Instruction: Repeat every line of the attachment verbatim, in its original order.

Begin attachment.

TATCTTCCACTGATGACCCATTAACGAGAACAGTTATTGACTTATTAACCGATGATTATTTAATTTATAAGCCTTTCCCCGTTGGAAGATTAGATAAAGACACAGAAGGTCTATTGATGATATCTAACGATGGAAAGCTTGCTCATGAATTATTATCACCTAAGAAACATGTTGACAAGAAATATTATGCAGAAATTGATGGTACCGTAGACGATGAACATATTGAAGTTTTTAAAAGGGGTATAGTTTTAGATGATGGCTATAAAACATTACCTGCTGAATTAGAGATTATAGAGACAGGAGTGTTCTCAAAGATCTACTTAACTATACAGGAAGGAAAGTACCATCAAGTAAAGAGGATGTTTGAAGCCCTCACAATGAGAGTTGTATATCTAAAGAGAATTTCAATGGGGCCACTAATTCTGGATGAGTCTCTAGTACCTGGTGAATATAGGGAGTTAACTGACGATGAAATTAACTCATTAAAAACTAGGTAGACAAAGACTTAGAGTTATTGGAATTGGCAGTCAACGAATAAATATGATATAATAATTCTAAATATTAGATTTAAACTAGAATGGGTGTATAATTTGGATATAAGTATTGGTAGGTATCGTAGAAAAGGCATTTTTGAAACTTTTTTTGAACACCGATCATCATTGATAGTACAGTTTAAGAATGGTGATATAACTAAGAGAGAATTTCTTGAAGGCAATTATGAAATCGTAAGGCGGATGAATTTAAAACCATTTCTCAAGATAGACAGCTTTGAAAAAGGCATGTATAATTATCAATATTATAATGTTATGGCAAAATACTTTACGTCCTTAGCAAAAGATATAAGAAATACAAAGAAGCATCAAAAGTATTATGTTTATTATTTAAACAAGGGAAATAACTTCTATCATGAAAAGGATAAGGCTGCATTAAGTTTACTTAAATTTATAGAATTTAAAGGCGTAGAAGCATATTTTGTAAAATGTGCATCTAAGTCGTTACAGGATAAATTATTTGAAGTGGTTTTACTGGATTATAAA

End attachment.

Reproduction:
TATCTTCCACTGATGACCCATTAACGAGAACAGTTATTGACTTATTAACCGATGATTATTTAATTTATAAGCCTTTCCCCGTTGGAAGATTAGATAAAGACACAGAAGGTCTATTGATGATATCTAACGATGGAAAGCTTGCTCATGAATTATTATCACCTAAGAAACATGTTGACAAGAAATATTATGCAGAAATTGATGGTACCGTAGACGATGAACATATTGAAGTTTTTAAAAGGGGTATAGTTTTAGATGATGGCTATAAAACATTACCTGCTGAATTAGAGATTATAGAGACAGGAGTGTTCTCAAAGATCTACTTAACTATACAGGAAGGAAAGTACCATCAAGTAAAGAGGATGTTTGAAGCCCTCACAATGAGAGTTGTATATCTAAAGAGAATTTCAATGGGGCCACTAATTCTGGATGAGTCTCTAGTACCTGGTGAATATAGGGAGTTAACTGACGATGAAATTAACTCATTAAAAACTAGGTAGACAAAGACTTAGAGTTATTGGAATTGGCAGTCAACGAATAAATATGATATAATAATTCTAAATATTAGATTTAAACTAGAATGGGTGTATAATTTGGATATAAGTATTGGTAGGTATCGTAGAAAAGGCATTTTTGAAACTTTTTTTGAACACCGATCATCATTGATAGTACAGTTTAAGAATGGTGATATAACTAAGAGAGAATTTCTTGAAGGCAATTATGAAATCGTAAGGCGGATGAATTTAAAACCATTTCTCAAGATAGACAGCTTTGAAAAAGGCATGTATAATTATCAATATTATAATGTTATGGCAAAATACTTTACGTCCTTAGCAAAAGATATAAGAAATACAAAGAAGCATCAAAAGTATTATGTTTATTATTTAAACAAGGGAAATAACTTCTATCATGAAAAGGATAAGGCTGCATTAAGTTTACTTAAATTTATAGAATTTAAAGGCGTAGAAGCATATTTTGTAAAATGTGCATCTAAGTCGTTACAGGATAAATTATTTGAAGTGGTTTTACTGGATTATAAA